Murphy's Law: Cash Only Africa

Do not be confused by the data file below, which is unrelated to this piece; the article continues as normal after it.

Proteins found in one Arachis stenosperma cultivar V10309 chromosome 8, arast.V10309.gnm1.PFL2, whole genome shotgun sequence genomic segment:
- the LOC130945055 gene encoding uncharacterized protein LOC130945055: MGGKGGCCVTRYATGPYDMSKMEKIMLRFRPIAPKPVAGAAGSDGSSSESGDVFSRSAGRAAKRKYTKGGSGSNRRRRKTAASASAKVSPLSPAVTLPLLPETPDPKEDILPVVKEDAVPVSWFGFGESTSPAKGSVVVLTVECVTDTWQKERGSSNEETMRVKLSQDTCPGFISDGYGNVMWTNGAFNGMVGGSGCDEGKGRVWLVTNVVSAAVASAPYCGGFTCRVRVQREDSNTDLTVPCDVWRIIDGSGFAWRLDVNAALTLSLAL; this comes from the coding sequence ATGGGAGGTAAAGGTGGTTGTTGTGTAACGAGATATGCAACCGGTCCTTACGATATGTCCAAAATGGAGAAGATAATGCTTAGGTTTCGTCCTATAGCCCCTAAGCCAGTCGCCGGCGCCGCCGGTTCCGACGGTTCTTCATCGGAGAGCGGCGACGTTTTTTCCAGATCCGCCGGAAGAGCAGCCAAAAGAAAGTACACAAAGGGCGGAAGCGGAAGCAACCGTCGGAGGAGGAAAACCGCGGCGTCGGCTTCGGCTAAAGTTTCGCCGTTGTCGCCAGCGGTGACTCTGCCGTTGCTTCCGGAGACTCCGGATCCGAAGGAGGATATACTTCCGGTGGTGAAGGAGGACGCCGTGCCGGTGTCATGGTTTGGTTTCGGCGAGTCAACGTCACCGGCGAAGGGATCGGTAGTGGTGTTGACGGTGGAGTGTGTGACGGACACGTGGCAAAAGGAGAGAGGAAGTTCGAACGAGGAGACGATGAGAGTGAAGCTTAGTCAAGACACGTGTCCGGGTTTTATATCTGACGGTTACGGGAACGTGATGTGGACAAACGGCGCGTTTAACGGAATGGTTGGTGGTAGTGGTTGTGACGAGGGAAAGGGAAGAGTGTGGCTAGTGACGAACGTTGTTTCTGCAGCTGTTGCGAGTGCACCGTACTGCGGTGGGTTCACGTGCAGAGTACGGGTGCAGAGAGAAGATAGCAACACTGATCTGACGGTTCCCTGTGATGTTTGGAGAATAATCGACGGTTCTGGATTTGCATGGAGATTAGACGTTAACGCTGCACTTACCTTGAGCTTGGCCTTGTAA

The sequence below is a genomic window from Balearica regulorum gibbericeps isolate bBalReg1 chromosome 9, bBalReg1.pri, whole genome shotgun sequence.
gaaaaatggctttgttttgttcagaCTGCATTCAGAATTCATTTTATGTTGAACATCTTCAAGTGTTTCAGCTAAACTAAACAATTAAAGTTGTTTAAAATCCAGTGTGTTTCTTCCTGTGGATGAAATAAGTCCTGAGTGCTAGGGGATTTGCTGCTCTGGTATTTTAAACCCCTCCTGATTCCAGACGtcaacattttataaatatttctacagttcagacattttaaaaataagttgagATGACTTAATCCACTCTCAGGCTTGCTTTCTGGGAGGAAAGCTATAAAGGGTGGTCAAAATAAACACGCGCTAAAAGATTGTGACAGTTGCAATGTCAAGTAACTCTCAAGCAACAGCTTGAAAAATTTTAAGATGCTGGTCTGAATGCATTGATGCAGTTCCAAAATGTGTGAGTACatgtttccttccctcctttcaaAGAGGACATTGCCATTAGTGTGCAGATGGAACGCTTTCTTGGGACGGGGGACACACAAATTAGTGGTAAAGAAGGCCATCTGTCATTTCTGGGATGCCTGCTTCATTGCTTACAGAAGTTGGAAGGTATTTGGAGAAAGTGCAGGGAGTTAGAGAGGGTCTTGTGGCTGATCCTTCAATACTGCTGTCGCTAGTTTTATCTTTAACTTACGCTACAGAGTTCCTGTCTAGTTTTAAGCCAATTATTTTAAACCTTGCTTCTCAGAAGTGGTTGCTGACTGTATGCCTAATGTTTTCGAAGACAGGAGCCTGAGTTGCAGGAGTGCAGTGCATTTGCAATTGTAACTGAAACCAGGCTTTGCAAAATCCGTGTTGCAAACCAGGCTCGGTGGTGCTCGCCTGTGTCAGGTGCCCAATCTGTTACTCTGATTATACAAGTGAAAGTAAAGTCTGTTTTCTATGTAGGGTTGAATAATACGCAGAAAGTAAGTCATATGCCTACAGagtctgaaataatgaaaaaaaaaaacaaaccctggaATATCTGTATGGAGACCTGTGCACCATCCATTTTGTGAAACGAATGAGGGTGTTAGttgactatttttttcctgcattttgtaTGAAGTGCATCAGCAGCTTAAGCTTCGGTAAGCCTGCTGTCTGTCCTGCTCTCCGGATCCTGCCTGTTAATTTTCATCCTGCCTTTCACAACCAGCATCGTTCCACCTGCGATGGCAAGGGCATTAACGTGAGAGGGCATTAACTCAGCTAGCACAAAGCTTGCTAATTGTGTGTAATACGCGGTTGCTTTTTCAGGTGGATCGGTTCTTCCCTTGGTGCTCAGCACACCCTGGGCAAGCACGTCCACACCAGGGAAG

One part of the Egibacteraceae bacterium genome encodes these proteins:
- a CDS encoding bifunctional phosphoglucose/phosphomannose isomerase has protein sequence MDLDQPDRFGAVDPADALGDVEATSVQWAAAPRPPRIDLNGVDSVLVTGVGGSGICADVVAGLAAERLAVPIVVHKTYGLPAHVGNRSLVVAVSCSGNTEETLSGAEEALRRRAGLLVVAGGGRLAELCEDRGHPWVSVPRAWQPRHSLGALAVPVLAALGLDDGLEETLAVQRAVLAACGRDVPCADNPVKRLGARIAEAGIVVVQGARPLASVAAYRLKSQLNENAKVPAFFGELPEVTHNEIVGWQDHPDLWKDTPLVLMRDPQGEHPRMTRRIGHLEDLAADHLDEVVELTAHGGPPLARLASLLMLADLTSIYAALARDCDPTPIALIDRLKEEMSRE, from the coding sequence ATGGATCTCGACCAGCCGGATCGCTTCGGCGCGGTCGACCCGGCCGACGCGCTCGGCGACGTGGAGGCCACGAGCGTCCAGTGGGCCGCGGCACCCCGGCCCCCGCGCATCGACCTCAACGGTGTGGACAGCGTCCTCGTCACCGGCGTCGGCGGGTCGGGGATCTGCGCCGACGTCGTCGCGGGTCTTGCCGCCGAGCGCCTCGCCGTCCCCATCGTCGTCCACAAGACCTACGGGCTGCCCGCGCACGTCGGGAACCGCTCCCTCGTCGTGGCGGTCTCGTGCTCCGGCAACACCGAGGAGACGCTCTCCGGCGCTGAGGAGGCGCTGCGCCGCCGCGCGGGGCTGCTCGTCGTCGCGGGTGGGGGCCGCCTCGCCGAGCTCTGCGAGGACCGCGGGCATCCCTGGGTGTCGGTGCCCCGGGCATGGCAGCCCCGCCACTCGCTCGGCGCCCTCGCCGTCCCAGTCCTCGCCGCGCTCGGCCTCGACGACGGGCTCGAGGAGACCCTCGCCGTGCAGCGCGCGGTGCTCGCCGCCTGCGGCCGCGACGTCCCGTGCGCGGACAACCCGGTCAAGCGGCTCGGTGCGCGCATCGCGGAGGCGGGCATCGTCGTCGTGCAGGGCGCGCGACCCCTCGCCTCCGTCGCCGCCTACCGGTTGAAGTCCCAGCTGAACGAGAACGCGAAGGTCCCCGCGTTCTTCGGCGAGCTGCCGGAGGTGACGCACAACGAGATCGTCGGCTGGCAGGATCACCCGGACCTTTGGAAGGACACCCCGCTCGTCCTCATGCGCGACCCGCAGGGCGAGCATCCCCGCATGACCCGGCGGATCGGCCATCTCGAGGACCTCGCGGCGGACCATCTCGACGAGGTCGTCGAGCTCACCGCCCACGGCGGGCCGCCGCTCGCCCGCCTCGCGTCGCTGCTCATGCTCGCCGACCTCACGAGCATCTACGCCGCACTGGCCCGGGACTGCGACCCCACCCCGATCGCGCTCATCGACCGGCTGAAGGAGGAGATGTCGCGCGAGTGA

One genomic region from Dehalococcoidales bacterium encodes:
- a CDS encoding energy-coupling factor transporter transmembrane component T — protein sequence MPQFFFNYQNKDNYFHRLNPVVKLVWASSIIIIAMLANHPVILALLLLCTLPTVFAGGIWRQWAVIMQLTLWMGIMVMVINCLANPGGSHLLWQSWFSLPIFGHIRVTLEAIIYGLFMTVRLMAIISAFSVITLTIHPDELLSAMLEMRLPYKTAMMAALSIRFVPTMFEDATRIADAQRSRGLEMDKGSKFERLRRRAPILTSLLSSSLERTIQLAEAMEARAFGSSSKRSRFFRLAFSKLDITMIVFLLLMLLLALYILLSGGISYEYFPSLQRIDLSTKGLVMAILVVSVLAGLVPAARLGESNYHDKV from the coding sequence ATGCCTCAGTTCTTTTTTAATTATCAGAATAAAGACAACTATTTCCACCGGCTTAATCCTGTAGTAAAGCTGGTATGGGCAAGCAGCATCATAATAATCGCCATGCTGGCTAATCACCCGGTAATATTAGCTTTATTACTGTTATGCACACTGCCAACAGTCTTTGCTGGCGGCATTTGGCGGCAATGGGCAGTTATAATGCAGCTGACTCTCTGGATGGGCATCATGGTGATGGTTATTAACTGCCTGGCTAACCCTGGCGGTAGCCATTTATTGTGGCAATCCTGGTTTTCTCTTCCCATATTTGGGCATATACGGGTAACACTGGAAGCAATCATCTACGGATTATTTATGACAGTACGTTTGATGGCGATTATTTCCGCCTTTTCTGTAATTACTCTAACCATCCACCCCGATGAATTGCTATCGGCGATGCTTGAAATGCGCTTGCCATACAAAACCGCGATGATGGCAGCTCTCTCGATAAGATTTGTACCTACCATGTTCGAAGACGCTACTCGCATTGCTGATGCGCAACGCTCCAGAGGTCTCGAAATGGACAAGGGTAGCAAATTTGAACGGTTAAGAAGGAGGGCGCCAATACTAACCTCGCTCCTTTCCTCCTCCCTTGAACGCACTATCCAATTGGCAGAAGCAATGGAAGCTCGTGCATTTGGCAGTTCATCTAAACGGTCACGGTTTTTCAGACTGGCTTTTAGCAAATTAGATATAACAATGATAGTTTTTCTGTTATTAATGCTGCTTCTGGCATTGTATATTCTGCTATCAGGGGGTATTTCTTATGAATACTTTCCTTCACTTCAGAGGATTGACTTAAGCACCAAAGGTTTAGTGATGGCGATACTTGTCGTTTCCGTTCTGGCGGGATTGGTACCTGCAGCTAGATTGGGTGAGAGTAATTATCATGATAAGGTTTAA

February 24, 2008: When the U.S. Air Force supplied airlift, in support of U.S. president Bush's recent trip to Africa, they found that operating conditions were a bit different from elsewhere in the world. Even major airports in Africa do not allow you to pay for jet fuel, landing fees or other expenses, with credit cards, on account or via bank transfers. No, in most of Africa, cash is king. So the 80 airlift flights required to support the Bush tour of Africa, were supported by several heavily guarded briefcases stuffed with fresh hundred dollar bills. The air force officers in charge of taking care of these cash transactions were also advised to tip generously and often, so some local bureaucrat didn't get upset and cause an international incident. The air force has run into this before, as they have been supporting U.S. Army Special Forces missions to Africa for decades. The Special Forces have long been active in training local troops for peacekeeping and counter-terrorism operations. The CIA also has long experience with the cash economy in Africa, but don't like to talk about it.




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